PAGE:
High-Dose Intravenous Interleukin-2 in Treating Patients With Metastatic Renal Cell Carcinoma (Kidney Cancer) That Has Not Responded to Previous Low-Dose Intravenous or Subcutaneous Interleukin-2
Recruitment status was Active, not recruiting
RATIONALE: Interleukin-2 may stimulate a person's white blood cells to kill renal cell carcinoma (kidney cancer) cells.
PURPOSE: This phase II trial is studying how well high-dose intravenous interleukin-2 works in treating patients with metastatic renal cell carcinoma that has not responded to previous low-dose intravenous or subcutaneous interleukin-2.
|Study Design:||Primary Purpose: Treatment|
|Official Title:||Treatment of Patients With Metastatic Renal Cell Carcinoma Who Have Failed Low Dose Intensity Interleukin-2 With High-Dose Intravenous Recombinant Interleukin-2|
|Study Start Date:||June 1998|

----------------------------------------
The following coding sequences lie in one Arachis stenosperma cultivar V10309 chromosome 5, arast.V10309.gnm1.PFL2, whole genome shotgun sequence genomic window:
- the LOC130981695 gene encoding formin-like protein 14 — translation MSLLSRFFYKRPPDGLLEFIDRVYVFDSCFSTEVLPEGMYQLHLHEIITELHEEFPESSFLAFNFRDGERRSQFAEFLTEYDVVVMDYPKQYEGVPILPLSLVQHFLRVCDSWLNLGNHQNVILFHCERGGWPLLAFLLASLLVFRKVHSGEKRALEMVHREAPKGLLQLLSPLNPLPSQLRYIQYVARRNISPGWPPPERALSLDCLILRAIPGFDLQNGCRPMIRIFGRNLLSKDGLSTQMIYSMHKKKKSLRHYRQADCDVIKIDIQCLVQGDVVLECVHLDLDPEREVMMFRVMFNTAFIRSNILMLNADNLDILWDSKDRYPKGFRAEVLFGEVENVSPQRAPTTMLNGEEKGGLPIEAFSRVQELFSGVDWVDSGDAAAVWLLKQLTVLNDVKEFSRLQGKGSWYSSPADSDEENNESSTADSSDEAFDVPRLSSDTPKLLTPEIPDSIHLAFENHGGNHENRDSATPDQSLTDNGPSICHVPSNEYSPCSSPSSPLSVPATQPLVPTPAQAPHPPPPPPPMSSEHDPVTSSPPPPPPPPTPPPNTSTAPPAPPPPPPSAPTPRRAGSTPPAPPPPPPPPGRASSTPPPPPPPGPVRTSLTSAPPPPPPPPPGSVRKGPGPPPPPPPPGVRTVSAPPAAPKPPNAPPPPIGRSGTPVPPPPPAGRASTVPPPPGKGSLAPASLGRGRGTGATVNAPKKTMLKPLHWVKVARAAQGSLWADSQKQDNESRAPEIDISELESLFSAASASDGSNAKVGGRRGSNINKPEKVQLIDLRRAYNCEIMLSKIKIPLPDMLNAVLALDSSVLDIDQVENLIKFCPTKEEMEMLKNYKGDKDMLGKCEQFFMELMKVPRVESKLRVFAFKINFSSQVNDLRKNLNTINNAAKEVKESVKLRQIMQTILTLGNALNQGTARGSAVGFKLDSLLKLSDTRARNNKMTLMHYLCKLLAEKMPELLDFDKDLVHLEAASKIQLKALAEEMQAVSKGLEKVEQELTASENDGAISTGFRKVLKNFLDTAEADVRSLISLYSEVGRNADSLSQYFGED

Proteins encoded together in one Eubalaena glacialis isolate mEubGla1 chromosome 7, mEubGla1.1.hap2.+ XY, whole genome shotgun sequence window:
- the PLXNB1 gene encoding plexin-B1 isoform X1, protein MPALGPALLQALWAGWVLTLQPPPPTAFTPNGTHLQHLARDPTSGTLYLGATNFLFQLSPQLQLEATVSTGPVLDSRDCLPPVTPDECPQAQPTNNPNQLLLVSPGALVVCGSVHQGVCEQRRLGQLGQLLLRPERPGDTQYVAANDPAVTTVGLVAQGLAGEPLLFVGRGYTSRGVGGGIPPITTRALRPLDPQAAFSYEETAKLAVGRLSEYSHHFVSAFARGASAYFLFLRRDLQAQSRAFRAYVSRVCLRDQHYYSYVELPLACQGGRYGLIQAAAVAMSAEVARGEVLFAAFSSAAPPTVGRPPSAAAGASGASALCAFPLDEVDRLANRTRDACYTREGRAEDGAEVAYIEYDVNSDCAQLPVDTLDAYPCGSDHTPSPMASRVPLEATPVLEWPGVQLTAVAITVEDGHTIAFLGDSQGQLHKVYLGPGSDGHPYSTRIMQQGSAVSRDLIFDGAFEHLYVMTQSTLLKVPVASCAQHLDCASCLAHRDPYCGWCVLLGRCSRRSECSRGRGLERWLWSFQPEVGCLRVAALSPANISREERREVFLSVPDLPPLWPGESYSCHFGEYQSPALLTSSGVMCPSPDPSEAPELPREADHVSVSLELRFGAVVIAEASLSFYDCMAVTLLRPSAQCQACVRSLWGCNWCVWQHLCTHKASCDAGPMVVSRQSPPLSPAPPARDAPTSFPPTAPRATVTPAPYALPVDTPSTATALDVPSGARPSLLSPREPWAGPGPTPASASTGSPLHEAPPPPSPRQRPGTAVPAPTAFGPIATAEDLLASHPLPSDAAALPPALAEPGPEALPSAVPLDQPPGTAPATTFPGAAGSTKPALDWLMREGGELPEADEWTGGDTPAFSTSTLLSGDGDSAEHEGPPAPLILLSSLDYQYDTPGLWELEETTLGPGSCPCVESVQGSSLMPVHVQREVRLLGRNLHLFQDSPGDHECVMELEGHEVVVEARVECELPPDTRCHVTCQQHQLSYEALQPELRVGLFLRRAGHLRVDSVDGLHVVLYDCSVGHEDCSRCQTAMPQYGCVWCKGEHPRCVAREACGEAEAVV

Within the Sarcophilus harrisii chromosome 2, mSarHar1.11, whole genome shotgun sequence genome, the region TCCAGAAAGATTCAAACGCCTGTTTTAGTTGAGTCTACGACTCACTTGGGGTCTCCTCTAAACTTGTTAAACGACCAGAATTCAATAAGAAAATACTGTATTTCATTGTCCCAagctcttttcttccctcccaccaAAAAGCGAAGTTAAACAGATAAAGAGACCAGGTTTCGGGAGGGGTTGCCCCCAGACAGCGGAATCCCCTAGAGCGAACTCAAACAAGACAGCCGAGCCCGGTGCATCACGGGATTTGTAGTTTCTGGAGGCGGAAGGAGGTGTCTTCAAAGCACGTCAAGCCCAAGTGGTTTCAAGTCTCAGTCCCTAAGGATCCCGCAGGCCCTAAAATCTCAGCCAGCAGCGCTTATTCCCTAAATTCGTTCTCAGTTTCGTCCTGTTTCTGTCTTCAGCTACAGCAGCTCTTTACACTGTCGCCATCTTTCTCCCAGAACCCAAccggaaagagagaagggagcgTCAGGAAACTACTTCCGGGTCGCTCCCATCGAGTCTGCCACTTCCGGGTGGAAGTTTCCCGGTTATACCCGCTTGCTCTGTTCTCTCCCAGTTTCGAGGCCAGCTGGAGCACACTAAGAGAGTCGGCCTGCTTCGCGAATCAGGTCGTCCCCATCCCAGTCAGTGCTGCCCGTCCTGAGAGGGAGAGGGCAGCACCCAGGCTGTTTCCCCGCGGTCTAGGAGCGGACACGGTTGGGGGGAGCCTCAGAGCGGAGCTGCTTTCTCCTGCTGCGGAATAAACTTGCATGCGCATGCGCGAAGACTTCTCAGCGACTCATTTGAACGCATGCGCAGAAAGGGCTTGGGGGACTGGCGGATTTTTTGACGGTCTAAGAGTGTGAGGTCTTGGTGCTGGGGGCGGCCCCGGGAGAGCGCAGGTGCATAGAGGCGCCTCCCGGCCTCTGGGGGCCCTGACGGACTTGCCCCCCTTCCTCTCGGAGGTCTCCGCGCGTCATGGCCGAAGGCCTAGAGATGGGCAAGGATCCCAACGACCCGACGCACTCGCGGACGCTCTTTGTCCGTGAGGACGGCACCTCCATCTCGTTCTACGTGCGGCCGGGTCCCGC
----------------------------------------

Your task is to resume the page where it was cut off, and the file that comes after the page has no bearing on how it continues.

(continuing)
- Determine the response rate (complete, partial, and minor) in patients with metastatic renal cell carcinoma who failed prior low-dose intravenous or subcutaneous interleukin-2 (IL-2) when treated with high-dose intravenous IL-2.
- Determine the overall survival, disease-free survival, and time to progression in patients treated with this drug.
- Determine the toxicity of this drug in these patients.
OUTLINE: This is a pilot study.
Patients receive high-dose interleukin-2 IV every 8 hours for 15 doses followed 7-10 days later by another 15 doses (course 1).
Patients are assesed for response 2 months after initiation of treatment. Patients with responding or stable disease receive a second course of therapy. Patients with an ongoing response receive subsequent courses of treatment in the absence of unacceptable toxicity.
Patients are followed every 6 months for survival.
PROJECTED ACCRUAL: A total of 20 patients will be accrued for this study.
Please refer to this study by its ClinicalTrials.gov identifier: NCT00080977
|United States, North Carolina|
|Blumenthal Cancer Center at Carolinas Medical Center|
|Charlotte, North Carolina, United States, 28232-2861|
|Study Chair:||Richard L. White, MD||Blumenthal Cancer Center at Carolinas Medical Center|